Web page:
Reader’s Note: I’ve written a newer version of this article, found here
In the last several years, the number of new buyers for the AR-15 pattern rifle has exploded. There are, of course, many people buying their second, third, or twentieth AR as well, but this post is not geared towards them. This post is geared towards you, dear reader, who is searching for advice on buying an AR. I know, there are a staggering number of choices out there: too many different manufacturers with cool roll marks, an endless variety of rails, stocks, grips, triggers, sights, optics, slings, and other accessories.
If you were anything like me when I was researching my first purchase, you probably find yourself affected by what I call, “Paralysis by Analysis.” Your brain is too overwhelmed by the choices and you don’t want to make the wrong one. This guide is intended for you.
The advice I give you may not be what you want to hear, but you’re going to have to suspend disbelief for a bit and listen to my reasoning. If you are anything like I was when I first got seriously interested, you’ve been combing through the message boards at AR15.com, M4carbine.net, Weapons Evolution, Guntalk, The High Road, or any number of other shooting related sites. You’ve probably browsed through the photo threads and decided what kind of configuration looks the best to you, and you want to jump right towards it. Well, I’m going to burst your bubble. Going down that route will result in costing you far more money than you plan to spend, and you will probably not be happy with the result for very long.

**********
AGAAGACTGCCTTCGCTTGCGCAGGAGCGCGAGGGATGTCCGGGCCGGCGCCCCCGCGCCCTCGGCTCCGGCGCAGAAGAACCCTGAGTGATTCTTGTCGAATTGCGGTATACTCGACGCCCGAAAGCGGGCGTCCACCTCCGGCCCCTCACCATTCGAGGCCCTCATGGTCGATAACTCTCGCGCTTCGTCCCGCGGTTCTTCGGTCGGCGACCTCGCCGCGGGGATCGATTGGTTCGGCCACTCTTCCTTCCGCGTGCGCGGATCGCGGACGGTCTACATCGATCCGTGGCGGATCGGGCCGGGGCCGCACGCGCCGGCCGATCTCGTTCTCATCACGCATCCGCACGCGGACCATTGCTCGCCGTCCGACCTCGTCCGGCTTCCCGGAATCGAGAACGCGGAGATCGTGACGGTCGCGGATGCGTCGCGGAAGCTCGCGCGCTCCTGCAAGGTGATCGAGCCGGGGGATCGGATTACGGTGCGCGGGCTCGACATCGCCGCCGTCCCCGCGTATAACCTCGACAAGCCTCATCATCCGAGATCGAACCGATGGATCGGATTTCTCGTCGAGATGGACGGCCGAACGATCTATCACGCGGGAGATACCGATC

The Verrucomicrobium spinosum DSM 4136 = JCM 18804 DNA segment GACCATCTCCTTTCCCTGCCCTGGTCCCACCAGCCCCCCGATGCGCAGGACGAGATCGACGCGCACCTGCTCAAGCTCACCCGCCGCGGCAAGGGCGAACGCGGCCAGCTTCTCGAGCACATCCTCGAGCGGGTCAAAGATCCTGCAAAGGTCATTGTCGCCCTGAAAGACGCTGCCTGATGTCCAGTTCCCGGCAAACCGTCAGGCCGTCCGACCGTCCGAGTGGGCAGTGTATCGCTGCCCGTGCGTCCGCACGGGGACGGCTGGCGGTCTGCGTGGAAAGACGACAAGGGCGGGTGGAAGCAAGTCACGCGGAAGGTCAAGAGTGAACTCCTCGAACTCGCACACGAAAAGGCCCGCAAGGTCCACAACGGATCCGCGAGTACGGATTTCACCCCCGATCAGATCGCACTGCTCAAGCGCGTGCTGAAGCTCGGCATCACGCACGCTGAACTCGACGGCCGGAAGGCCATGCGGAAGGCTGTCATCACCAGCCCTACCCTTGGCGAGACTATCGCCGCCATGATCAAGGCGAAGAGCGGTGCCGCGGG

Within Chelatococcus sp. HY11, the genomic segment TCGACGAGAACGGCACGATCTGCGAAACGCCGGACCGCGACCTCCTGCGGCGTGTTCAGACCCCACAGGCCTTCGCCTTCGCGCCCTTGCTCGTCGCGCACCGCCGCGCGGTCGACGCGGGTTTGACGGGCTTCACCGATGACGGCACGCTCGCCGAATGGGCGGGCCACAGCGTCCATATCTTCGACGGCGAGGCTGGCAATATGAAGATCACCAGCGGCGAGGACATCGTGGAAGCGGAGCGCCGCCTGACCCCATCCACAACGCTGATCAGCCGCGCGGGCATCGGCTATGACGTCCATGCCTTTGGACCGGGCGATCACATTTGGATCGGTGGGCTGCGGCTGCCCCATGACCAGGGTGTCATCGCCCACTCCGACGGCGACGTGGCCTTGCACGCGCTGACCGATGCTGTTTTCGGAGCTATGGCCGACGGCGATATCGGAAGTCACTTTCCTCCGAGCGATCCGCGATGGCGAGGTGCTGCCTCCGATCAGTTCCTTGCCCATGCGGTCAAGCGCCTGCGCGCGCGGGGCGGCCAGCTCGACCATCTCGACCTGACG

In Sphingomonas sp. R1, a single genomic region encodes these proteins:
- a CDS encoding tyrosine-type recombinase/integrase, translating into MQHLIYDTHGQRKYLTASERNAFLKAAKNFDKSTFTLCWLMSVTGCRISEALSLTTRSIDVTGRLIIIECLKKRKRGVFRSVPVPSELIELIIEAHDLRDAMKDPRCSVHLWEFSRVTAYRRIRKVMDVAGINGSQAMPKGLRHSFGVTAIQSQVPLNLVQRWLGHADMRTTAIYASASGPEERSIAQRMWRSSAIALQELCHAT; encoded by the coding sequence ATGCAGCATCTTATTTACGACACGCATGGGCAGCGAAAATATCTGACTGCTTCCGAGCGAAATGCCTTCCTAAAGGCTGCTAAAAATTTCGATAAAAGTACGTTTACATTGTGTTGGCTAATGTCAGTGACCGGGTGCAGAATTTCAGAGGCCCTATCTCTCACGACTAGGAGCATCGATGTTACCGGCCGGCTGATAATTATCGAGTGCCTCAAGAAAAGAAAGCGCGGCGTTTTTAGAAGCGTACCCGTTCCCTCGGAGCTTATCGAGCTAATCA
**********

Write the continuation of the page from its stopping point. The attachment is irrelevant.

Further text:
There are two fundamental laws that must always be followed when buying an AR pattern rifle:
1. Let the mission dictate the configuration
2. Buy Once, Cry Once
What do these two laws mean, and how do they apply to you? That’s what we’re going to talk about.
Law 1: Let the Mission Dictate Configuration
On the surface, this sounds pretty simple, right? It is easy to build a very specialized gun to serve a special task. The last twenty years have seen a dramatic increase in the possible configurations of the AR-15/M16/M4 platform. We have the M16A4 with it’s 20″ barrel and fixed stock filling the role of old school rifle. We have the Mk18 CQBR for go-fast door kicking and room clearing. There is the Mk12 SPR light precision rifle (and its more compact brother, the RECCE), and a near infinite number of configurations in between. You probably already know what you want to use it for, and therefore know what kind of configuration you want.
Well, you are probably wrong.